The bees were flying the Saturday before Easter, and I was able to take a few photographs of the bees bringing in some much needed spring pollen.

The weather has been so cold that the bees have not taken any of the sugar syrup feed that was place on the hives the end of March. Our shipment of new bees has been delayed a week due to the weather. This will give a little more time to prepare the required equipment.

The weather forecast is predicting warm temperatures this weekend.

My wife's Honey Apricot Pie
On the positive side, the bad weather has encouraged some cooking and baking on the part of my talented wife. For the Easter holiday she prepared a unique honey apricot chiffon pie with chocolate and almond bees. There were many steps involved but as you can see the pie came out beautiful. The best part was that it tasted better than it looked!

It makes you almost wish for more rain so there will be more baking.

But I’m not!

April 5, 2007

Of Mice, Men, and Bees

Of Mice, Men, and Bees

The weather was warm enough (low 60’s) to open up the hives and have a more detailed look inside, as well as doing some basic hive maintenance like cleaning off the bottom boards of dead bees and miscellaneous hive debris.

As expected I opened one of the hives to find a family of mice living inside the bottom hive body. A hive is a nice dry place for mice to live during the winter. The bees stay in the upper box, to far away to do much damage to mice during the cold winter months. It appears that my home made mouse guards, which are supposed to keep the mice out, did not work the way they were intended to. I ended up replacing three of the four chewed combs with drawn comb from last season.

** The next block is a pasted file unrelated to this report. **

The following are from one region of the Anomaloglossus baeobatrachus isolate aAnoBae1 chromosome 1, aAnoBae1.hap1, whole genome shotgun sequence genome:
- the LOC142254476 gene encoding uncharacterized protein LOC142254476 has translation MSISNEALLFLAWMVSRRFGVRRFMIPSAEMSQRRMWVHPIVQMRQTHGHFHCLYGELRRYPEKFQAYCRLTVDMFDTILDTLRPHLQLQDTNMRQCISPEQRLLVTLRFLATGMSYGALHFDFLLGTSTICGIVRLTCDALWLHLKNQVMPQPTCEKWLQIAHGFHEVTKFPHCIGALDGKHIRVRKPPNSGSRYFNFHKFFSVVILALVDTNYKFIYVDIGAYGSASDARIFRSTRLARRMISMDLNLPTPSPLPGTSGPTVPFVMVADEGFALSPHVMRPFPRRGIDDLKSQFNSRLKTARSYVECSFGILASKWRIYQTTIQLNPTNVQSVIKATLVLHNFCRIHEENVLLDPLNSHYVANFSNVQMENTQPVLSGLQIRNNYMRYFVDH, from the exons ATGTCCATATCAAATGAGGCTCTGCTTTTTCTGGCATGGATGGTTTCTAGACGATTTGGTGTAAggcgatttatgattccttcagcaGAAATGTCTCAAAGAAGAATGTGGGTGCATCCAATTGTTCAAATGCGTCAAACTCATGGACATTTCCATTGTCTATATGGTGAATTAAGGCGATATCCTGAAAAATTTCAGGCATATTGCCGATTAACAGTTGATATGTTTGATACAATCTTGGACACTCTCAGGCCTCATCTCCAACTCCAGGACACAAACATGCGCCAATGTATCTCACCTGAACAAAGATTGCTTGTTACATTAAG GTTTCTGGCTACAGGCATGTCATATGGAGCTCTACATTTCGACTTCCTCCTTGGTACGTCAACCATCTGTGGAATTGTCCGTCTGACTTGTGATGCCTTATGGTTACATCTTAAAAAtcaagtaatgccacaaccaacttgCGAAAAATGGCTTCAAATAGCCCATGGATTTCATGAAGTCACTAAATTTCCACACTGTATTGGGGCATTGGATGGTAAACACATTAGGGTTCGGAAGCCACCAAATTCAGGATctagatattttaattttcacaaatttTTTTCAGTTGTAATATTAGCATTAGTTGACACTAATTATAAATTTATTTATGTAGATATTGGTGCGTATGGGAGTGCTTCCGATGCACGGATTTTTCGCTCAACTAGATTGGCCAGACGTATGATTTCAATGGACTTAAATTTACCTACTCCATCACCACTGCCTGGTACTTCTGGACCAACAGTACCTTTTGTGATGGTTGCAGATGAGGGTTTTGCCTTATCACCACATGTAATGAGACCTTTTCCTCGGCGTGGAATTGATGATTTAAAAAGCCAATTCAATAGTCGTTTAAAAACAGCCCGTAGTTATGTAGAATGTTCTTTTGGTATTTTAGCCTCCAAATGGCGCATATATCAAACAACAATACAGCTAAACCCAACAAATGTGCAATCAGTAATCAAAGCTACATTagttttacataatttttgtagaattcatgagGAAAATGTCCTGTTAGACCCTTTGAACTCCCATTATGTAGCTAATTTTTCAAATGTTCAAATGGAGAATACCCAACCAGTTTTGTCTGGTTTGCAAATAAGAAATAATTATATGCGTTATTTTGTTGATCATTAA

The Crocus have started blooming and there were some bees working the welcomed flowers. Pollen collection seamed to be the task of the day. Pollen is consumed by the bees as their carbohydrate. Mixed with some honey this “Bee Bread” is fed to the young while they develop through their various stages from egg to adult. Pollen is crucial to the spring buildup of the hive. An over-wintered hive will expand from around 4,000 bees in the spring to about 60,000 bees in August. The number of bees in the hive has a direct effect the amount of nectar collected by the bees from the flowers, and thus the amount of honey which will be produced that summer.

A retro-fitted bottom board. Once solid it has been modified to be a screened bottom board with a pull-out sticky board.

It has been a cold spring here on Cape Cod. The bees have not yet started feeding off the sugar syrup placed in the hive top feeders two weeks ago. Once the warmer spring weather appears the bees will kick into high gear raising and feeding the young larva.

I would be interested to hear from other northern beekeepers regarding the condition of their hives. What are you doing to feed and help you bees?

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Peach Pollen

Spring Pollen

Spring Pollen

Queen Cell

Queen Cell
Well Fed Queen Cell

Marked Queen

Marked Queen
Queen produced from my second graft attempt